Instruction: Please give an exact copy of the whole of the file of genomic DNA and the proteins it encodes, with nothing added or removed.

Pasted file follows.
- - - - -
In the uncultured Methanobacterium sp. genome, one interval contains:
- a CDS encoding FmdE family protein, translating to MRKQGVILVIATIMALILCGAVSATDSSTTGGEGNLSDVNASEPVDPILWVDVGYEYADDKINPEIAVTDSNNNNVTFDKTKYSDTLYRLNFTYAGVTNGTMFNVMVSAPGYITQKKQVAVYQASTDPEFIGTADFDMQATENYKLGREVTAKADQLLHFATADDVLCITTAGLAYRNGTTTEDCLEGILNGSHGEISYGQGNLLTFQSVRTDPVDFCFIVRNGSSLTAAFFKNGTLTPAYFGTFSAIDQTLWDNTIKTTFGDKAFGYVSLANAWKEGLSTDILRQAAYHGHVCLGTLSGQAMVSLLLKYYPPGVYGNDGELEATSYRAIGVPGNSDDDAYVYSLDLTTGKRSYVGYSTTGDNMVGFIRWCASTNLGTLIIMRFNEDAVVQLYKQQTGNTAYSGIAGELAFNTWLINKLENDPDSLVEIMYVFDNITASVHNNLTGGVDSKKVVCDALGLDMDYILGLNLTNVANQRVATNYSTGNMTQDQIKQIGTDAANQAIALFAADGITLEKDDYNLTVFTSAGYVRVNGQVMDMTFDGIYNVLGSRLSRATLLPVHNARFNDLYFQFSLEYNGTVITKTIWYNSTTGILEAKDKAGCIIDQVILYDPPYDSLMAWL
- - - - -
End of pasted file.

In the uncultured Methanobacterium sp. genome, one interval contains:
- a CDS encoding FmdE family protein, translating to MRKQGVILVIATIMALILCGAVSATDSSTTGGEGNLSDVNASEPVDPILWVDVGYEYADDKINPEIAVTDSNNNNVTFDKTKYSDTLYRLNFTYAGVTNGTMFNVMVSAPGYITQKKQVAVYQASTDPEFIGTADFDMQATENYKLGREVTAKADQLLHFATADDVLCITTAGLAYRNGTTTEDCLEGILNGSHGEISYGQGNLLTFQSVRTDPVDFCFIVRNGSSLTAAFFKNGTLTPAYFGTFSAIDQTLWDNTIKTTFGDKAFGYVSLANAWKEGLSTDILRQAAYHGHVCLGTLSGQAMVSLLLKYYPPGVYGNDGELEATSYRAIGVPGNSDDDAYVYSLDLTTGKRSYVGYSTTGDNMVGFIRWCASTNLGTLIIMRFNEDAVVQLYKQQTGNTAYSGIAGELAFNTWLINKLENDPDSLVEIMYVFDNITASVHNNLTGGVDSKKVVCDALGLDMDYILGLNLTNVANQRVATNYSTGNMTQDQIKQIGTDAANQAIALFAADGITLEKDDYNLTVFTSAGYVRVNGQVMDMTFDGIYNVLGSRLSRATLLPVHNARFNDLYFQFSLEYNGTVITKTIWYNSTTGILEAKDKAGCIIDQVILYDPPYDSLMAWL